Some background on the National Park, administered and maintained by Department of Conservation (DOC).
The world-famous Abel Tasman Coast Track is administered and maintained to high standard as one of New Zealand’s Great Walks by the Department of Conservation (DOC). It is known mainly for the Tasman Bay section running 38 km from Marahau in the South, to Totaranui in the North.
The entire Coast Track continues a further 13 kms North into the Wainui Inlet, Golden Bay. For a full map refer to the DOC website:
The Abel Tasman Inland Track runs for 38 kms through the hilly centre of the Park. It is more arduous with fewer facilities than the Coast Track.
Wilsons Abel Tasman has concessions to host visitors in the National Park. We have freehold title on land where our Lodges are located within the boundaries of the Park.
Abel Tasman National Park – a Park for all Seasons
At 22,530 hectares, Abel Tasman is New Zealand's smallest national park. It is renowned for its forest-fringed, golden beaches, calm azure waters, sculpted granite headlands and islands. Two tracks, one inland and one coastal, run through the Park.
It has a mild climate that is comfortable year-round. Average daily temperatures vary by only 10 degrees C and rain is fairly evenly distributed throughout the year. Most native trees are evergreens, so the forest is green and vibrant through all seasons.
Max. Temps (C/F)
Min. Temps (C/F)
Abel Tasman National Park is located at the top of New Zealand’s South Island.
The nearest towns are Motueka, Takaka and Kaiteriteri. Roads lead to Marahau and Totaranui at either end of the Coast Track (1.5 and 2.5 hours from Nelson) and provide access to the track system. There is restricted road access (4WD drive only) to the Awaroa Inlet from Takaka. There are regular and on-demand bus services to the park from local towns and from Nelson. Launch and water taxi services run between Kaiteriteri and Totaranui.
For at least 500 years Maori lived along the Abel Tasman coast, gathering food from the sea, estuaries and forests, and growing kumera on suitable sites. Most occupation was seasonal but some sites in Awaroa estuary were permanent. The Ngati Tumatakokiri people were resident when, on 18 December 1642, the Dutch seafarer Abel Tasman anchored his two ships near Wainui in Mohua (Golden Bay), the first European to visit Aotearoa - New Zealand. He lost four crew in a skirmish with the local people and soon moved on.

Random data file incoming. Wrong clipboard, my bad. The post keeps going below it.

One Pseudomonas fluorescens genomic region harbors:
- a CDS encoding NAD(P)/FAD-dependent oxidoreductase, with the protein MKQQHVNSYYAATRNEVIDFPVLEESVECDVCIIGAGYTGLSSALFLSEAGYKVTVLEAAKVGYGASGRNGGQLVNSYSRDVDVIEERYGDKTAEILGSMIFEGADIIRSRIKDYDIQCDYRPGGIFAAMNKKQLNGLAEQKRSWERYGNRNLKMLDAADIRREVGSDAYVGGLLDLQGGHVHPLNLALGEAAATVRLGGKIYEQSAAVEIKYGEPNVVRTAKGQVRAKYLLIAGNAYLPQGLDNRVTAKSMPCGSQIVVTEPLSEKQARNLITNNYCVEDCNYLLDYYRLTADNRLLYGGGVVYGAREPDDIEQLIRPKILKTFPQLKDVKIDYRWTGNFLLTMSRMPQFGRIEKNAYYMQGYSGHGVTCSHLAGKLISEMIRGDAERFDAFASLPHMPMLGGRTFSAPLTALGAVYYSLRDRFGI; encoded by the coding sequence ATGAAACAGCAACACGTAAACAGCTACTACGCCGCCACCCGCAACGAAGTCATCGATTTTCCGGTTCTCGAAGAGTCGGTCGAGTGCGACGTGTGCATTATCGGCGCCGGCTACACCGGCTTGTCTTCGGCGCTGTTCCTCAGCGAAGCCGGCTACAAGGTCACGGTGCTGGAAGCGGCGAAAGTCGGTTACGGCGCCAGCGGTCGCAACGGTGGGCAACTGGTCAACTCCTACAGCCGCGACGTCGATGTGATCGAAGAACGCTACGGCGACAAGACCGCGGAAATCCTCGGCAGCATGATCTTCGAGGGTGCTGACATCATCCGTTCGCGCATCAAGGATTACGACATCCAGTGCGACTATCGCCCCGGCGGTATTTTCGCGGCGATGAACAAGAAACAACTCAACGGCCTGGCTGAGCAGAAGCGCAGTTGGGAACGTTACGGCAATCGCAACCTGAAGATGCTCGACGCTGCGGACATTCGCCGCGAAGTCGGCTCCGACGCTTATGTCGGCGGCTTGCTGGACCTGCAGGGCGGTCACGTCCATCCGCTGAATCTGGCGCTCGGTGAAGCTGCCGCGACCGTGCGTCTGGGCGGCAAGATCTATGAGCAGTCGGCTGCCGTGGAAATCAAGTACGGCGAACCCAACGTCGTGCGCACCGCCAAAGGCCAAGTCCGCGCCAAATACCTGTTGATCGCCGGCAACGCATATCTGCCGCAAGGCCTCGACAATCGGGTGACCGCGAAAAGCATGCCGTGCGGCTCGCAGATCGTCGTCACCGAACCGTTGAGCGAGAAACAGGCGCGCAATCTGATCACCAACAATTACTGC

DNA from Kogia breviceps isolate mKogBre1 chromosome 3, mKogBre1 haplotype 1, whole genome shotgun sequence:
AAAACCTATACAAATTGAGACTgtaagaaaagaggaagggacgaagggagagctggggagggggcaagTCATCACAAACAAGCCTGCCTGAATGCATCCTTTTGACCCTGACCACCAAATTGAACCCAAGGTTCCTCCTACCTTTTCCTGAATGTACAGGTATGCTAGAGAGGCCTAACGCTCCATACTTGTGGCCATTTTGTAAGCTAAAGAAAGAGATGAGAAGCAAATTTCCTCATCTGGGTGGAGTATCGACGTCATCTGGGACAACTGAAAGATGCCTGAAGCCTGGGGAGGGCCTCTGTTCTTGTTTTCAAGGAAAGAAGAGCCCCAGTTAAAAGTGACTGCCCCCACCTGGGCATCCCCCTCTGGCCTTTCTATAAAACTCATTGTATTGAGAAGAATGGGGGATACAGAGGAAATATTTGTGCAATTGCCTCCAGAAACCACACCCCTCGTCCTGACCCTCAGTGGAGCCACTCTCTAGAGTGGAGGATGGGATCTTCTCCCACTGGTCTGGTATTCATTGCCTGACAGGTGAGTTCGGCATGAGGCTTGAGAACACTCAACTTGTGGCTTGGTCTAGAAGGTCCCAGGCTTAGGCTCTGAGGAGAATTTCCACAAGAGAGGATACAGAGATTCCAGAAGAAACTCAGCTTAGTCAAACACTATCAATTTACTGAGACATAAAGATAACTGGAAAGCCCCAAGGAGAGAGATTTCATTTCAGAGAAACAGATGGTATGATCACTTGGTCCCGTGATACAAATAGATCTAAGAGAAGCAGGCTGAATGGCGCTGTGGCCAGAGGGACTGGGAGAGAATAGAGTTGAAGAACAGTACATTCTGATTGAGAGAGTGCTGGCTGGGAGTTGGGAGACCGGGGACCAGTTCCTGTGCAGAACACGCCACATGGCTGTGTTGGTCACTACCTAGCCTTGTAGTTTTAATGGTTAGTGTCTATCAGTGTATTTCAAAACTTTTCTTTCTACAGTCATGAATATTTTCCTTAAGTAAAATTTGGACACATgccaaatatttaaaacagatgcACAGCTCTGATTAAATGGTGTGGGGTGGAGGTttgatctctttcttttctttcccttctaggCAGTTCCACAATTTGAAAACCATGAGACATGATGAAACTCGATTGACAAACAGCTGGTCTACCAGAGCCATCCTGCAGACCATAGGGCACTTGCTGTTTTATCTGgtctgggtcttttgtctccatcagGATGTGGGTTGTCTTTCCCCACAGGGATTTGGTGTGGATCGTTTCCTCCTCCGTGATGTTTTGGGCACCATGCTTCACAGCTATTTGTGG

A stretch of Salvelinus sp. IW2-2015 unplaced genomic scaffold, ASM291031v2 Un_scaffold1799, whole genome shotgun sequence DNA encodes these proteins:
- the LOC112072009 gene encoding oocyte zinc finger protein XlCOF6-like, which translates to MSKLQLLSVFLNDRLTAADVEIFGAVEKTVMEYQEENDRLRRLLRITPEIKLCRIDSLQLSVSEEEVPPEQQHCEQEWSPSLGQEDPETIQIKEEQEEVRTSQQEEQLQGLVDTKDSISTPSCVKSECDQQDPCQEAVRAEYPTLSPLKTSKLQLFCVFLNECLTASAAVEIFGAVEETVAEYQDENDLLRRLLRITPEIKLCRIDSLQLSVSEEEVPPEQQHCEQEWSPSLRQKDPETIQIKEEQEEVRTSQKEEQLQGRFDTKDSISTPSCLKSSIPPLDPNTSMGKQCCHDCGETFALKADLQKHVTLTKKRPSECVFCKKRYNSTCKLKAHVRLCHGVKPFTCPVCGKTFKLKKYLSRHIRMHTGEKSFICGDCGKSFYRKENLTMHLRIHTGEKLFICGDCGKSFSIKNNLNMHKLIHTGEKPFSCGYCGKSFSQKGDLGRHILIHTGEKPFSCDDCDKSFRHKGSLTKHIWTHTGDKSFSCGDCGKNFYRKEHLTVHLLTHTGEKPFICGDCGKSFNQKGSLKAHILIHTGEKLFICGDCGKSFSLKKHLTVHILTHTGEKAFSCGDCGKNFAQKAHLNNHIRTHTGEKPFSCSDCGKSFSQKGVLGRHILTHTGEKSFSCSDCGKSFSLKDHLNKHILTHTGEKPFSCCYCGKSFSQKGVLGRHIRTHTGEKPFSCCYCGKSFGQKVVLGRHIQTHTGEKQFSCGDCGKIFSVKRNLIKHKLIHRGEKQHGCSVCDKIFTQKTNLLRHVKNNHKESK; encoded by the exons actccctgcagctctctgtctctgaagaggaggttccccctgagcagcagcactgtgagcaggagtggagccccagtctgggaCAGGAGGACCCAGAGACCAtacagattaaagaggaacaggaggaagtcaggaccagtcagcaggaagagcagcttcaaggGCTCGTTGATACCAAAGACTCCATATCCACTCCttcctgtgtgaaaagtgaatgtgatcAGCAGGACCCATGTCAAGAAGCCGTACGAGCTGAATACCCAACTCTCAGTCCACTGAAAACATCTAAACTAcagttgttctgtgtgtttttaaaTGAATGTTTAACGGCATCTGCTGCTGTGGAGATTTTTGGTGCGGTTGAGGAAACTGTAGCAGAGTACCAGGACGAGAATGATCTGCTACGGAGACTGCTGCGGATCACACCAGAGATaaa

French explorer, Dumont D’Urville, provided reliable maps of the Abel Tasman coast in 1827. His interactions with local Maori were friendly and productive. In the 1830s the Maori tribes of Te Tau Ihu (top of the South Island) were decimated by warring tribes from the North Island. More history here.
Permanent European settlement began around 1855. The settlers logged forests, built ships, quarried granite and fired the hillsides to create pasture. For a time there was prosperity but soon the easy timber was gone and gorse and bracken invaded the hills. Little now remains of their enterprises.
Concern about the prospect of more logging along the coast prompted a campaign, led by local Naturalist Perrine Moncrieff, to have 15,000 hectares of crown land made into a national park. A petition presented to the Government suggested Abel Tasman's name for the park and it was duly opened in 1942 - the 300th anniversary of his visit. Lease-hold land within the park was reclaimed by the Government but owners of Freehold title were not obligated to sell their land. Therefore, small pockets of privately owned land remain with the boundaries of the National Park.
The most noticeable features of this park are the golden sandy beaches, the fascinating rocky outcrops (mainly granite but with a scattering of limestone and marble) and the rich, unmodified estuaries. The landscape has been modified, perhaps more than in our other national parks but there are large sections of mature, unmodified forest displaying the diverse vegetation typical of the top of the South Island, including many North Island species.
Common trees include Kanuka and Manuka tea trees, forming nursery forests on regenerating land and dry exposed ridges. Southern Beech trees (genus Nothofagus) are the main large forest tree, Black Beech in drier areas and Hard Beech in damp, protected gullies. The black colour of the Beech tree trunk is caused by a sooty fungus growing on honeydew secreted by an insect living in the bark. Most common native pine trees are Rimu and Kahikatea with some Matai and Totara.
The more common forest birds, like tui and bellbirds, can be seen along with pukeko around the estuaries and wetlands. The park's boundary excludes the estuaries and seabed. In 1993 the Tonga Island Marine Reserve was created along one part of the Abel Tasman coast. Like a national park, all life in the reserve is protected. The Abel Tasman Foreshore Reserve, set up in 2007 and jointly administered by DoC and Tasman District Council, protects the beaches and estuaries of the Park.
Where to stay
Backpacker accommodation, motels and lodges are available in the towns near the Park. Within the Park boundaries, Awaroa Lodge operates hotel-style accommodation, and Wilsons Abel Tasman operate the only two private beachfront lodges, Torrent Bay Lodge and Meadowbank Homestead at Awaroa. If visitors choose not to stay in private accommodations, they can stay overnight in DoC huts and campsites: 4 huts along the Coast Track, 4 huts Inland and 20 campsites throughout the Park with a water supply and toilets. All Coast Track huts and campsites must be booked all year round before travelling into the Park. For locations and facilities see the DOC website